Anatomy of Melancholy, 182: Pt. I, Sec. II, Mem. I, Subsect. II – A Digression of the Nature of Spirits, Bad Angels, or Devils, and how they cause Melancholy

Have you ever wondered how ghosts are shaped? Like, really thought about it. What shape are ghosts? Squares? Circles? Rhombi? Well apparently four hundred years ago Jean Bodin thought about that question a lot: Bodine goes farther yet, and will have these animae separatae [abstract souls], genii, spirits, angels, devils, and so likewise souls of […]

Anatomy of Melancholy, 174-177: Pt. I, Sec. I, Mem. III, Subs. 4 – Of the Species or Kinds of Melancholy

  When the matter is diverse and confused, how should it otherwise be but that the species should be diverse and confused?   This post is part of a long, tedious, and very illustrated read-along of Robert Burton’s The Anatomy of Melancholy. More info here and follow along on Facebook here. Illustrations posted via devon_isadevon on Instagram.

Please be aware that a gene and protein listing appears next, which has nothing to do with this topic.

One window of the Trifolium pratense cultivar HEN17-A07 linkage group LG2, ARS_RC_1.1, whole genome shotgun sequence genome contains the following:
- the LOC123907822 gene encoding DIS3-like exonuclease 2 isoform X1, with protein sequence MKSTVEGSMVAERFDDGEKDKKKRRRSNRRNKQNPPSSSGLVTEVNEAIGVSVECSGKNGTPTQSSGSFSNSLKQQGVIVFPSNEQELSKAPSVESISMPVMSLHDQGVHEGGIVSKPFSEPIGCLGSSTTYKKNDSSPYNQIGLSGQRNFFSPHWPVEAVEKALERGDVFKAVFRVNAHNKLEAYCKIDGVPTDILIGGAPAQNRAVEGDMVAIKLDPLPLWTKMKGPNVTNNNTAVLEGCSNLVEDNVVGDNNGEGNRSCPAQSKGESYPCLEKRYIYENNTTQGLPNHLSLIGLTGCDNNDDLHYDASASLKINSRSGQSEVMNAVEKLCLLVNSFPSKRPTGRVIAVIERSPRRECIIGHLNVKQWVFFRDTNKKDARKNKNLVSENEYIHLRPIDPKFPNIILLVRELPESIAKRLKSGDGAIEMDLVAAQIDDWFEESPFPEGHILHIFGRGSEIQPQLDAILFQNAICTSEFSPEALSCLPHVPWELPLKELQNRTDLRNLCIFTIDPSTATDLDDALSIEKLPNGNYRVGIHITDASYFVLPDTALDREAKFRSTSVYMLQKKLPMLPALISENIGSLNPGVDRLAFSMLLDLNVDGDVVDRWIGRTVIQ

Anatomy of Melancholy, 173-174: Member III, Subsect. III – Of the Matter of Melancholy

What is melancholy made of made of? What is melancholy made of? Snips and snails and puppy dogs’ tails. That’s what melancholy is made of: If the humour be cold, it is, saith Faventinus, “a cause of dotage, and produceth milder symptoms: if hot, they are rash, raving mad, or inclining to it.” If the […]

Anatomy of Melancholy, 162-165: Subsect. IX – Of the Rational Soul

What, is this not how you pictured your immortal soul? A pink glob with two more pink globs inside of it, that it may or may not have eaten? Well, today’s reading was about souls, and I didn’t really have much time to think about what souls might look like before I drew this masterpiece. […]